A Secret in Bebenhausen
Bebenhausen, a 45-minute drive south of Stuttgart, is a former Cistercian Monastery which later became the hunting residence of the dukes and later kings and queens of Württemberg. It is in a very small village nestled in the Schönbuch forests in the center of our state.
But there is a little secret here that is not known by most people from further afield: there was a queen who lived here until not so terribly long ago.
After the fall of the Württemberg monarchy in 1918, when the kingdom was fully incorporated into the new Weimar Republic, the elderly king and queen, due to their having been quite popular with the people, were invited to remain in the country on a stipend. They retired to their hunting lodge here at Bebenhausen where they died: King Wilhelm II in 1921, and Queen Charlotte in 1946.
Yesterday, Miss A. and I had the privilege of meeting a lovely older lady there, who grew up in the village and, like all the children in her youth, knew the queen. The queen, a relatively shy person, had no children of her own and spent her retirement years remaining in the village, doting on the children there. She gave a birthday tea in the “castle” (actually a very comfortable country home - nothing ostentatious or palace/castle-like whatsoever) for all the village children each year. At Christmas, she would come to the little school house and give gifts to the children.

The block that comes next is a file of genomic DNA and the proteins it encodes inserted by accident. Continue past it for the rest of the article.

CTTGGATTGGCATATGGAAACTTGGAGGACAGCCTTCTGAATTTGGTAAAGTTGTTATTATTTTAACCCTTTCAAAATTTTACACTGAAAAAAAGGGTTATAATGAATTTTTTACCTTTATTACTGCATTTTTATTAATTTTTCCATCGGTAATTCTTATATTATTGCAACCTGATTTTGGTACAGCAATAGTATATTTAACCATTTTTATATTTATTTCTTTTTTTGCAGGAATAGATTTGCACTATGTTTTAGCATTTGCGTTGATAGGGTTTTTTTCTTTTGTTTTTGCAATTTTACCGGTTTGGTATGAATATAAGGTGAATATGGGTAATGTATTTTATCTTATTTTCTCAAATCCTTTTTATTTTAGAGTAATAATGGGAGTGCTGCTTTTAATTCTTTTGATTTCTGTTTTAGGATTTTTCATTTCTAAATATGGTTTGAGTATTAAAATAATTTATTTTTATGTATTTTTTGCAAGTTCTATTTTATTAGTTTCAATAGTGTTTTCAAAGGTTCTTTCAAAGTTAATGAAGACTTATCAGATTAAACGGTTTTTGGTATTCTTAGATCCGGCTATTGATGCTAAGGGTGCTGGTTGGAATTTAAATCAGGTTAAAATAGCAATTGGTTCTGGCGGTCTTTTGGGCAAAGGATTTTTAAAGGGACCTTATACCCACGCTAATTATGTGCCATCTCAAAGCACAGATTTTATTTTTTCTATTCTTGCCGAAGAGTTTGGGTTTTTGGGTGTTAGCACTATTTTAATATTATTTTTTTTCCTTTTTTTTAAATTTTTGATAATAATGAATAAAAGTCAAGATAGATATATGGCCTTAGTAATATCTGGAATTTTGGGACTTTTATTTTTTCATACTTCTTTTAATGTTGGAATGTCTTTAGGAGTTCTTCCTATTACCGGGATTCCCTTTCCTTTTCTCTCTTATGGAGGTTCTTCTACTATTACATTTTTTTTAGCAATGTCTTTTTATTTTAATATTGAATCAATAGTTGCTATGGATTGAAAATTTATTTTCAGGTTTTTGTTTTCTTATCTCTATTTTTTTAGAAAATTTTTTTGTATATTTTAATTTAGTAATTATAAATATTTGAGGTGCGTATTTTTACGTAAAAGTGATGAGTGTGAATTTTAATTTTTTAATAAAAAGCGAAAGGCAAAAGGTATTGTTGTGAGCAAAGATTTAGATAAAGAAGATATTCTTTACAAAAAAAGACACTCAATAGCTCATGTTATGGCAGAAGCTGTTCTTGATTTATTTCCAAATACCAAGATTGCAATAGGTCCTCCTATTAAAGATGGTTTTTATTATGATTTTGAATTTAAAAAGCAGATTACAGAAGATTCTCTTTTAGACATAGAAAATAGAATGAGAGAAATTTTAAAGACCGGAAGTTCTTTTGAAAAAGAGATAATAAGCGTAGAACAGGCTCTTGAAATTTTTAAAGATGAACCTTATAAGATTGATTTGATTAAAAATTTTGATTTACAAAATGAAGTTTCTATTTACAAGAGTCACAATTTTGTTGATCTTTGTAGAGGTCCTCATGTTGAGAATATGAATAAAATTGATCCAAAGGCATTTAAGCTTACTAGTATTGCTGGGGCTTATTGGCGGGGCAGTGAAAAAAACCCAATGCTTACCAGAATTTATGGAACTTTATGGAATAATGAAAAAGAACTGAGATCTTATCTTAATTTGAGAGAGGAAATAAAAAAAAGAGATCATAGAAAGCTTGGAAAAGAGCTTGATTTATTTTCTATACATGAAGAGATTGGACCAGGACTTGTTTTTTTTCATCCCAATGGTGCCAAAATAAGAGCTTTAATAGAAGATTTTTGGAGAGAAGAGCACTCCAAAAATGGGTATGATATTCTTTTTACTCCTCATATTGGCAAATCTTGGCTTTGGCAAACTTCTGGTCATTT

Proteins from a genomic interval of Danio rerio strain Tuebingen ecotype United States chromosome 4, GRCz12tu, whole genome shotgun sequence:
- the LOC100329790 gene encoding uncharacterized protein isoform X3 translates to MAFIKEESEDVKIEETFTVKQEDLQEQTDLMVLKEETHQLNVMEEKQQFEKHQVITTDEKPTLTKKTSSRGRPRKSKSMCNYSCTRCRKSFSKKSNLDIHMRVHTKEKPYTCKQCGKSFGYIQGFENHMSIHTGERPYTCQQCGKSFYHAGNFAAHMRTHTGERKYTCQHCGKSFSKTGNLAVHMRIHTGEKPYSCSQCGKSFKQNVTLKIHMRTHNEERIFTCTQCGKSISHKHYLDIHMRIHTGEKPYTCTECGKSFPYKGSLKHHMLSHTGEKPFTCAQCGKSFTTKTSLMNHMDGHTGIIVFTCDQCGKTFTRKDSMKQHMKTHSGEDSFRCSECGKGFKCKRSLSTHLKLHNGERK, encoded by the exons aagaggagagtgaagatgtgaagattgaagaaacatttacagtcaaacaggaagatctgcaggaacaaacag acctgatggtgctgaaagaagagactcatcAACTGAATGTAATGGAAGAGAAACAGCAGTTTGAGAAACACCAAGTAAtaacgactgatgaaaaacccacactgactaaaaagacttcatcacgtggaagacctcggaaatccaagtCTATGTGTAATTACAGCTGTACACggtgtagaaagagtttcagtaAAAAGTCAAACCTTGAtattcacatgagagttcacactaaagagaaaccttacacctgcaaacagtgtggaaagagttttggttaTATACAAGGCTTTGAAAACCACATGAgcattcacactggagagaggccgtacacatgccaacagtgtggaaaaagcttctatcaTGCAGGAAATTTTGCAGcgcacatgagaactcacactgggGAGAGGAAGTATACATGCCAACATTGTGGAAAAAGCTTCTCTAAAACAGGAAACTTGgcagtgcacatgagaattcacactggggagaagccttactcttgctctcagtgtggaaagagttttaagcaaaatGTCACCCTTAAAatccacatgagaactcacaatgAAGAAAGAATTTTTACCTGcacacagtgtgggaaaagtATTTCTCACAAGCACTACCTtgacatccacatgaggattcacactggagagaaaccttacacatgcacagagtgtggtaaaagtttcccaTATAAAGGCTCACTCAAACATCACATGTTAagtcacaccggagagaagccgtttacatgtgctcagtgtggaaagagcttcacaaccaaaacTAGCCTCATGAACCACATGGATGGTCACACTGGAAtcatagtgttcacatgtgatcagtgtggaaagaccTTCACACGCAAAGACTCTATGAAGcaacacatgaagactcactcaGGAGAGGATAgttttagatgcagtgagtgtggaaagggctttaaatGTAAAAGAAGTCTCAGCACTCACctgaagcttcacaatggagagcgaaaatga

The queen and villagers were familiar with each other. The lady told us of playing hide-and-seek on the grounds of the monastery/royal residence. Anytime the children encountered the queen, they had to bow or curtsey and say “Good day, Majesty”. The lady said she didn't like to do that because then the queen would ask about their schooling and families and they had to be polite and answer. What kid, busy at play, would want to have to stand there and answer all those questions?! (She laughed.)
Queen Charlotte is remembered fondly even today by the old-timers in Bebenhausen. They are proud that their last queen chose to stay and live quietly amongst them in their little village after history swept away there little kingdom. And, just as typically for these local Swabians*, they don't feel a need to boast about it. It was just everyday life for them.
*Swabians - the people of southwestern Germany, who speak a dialect of the same name.
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